LONDON: Opec sees the oil market as well supplied and is wary of creating a glut next year, the group's secretary-general said on Thursday, suggesting producers are in no rush to expand a June agreement that raises output.
Oil prices have rallied this year on expectations that US sanctions on Iran will strain supplies by lowering shipments from Opec's third-largest oil producer. Brent crude last week reached US$86.74, the highest since 2014, report agencies.Opec Secretary-General Mohammad Barkindo, speaking at the Oil & Money conference in London, said there were many non-fundamental factors influencing the oil market that were beyond oil producers' control.
"The market has been reacting to perceptions of a possible supply shortage. The market remains well supplied," he told a briefing.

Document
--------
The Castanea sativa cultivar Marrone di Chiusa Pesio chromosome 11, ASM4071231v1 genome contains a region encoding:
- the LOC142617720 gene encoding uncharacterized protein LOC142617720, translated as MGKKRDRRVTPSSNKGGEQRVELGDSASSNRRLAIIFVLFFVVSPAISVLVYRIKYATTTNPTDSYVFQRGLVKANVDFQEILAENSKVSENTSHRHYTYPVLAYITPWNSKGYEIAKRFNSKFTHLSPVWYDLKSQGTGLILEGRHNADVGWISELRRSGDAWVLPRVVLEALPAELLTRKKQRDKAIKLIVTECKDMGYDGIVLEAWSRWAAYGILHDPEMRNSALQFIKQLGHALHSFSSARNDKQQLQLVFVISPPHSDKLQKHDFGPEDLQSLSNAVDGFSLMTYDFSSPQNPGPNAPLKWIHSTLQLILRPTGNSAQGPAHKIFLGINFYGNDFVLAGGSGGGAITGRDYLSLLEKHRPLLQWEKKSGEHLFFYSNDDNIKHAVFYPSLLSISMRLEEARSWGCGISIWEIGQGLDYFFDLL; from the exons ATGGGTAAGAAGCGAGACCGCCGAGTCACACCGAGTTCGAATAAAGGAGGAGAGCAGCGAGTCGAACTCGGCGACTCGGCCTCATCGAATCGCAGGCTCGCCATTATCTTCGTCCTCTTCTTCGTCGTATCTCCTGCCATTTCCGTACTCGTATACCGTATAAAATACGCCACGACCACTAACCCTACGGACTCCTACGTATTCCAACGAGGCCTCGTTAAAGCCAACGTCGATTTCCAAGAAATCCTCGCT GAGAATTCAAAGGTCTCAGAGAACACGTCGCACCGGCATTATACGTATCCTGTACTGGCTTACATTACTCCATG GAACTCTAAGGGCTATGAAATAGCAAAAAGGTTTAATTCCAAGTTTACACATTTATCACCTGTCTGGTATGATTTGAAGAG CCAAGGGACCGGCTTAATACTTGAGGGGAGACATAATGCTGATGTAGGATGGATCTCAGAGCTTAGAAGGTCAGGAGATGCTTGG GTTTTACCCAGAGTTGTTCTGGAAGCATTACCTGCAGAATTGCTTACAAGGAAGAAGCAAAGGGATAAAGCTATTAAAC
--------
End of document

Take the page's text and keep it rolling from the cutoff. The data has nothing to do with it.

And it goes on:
"The projections for 2019 clearly show a possible rebuild of stocks," he said of the supply and demand balance for next year.
Opec separately updated its oil supply and demand forecasts on Thursday, cutting demand estimates for next year due to ecomomic challenges such as trade disputes and volatile emerging markets, and pointing to excess supply.
One of the factors boosting prices, according to analysts and some members of the Organization of the Petroleum Exporting Countries, has been the decision by US President Donald Trump to reimpose sanctions on Iran.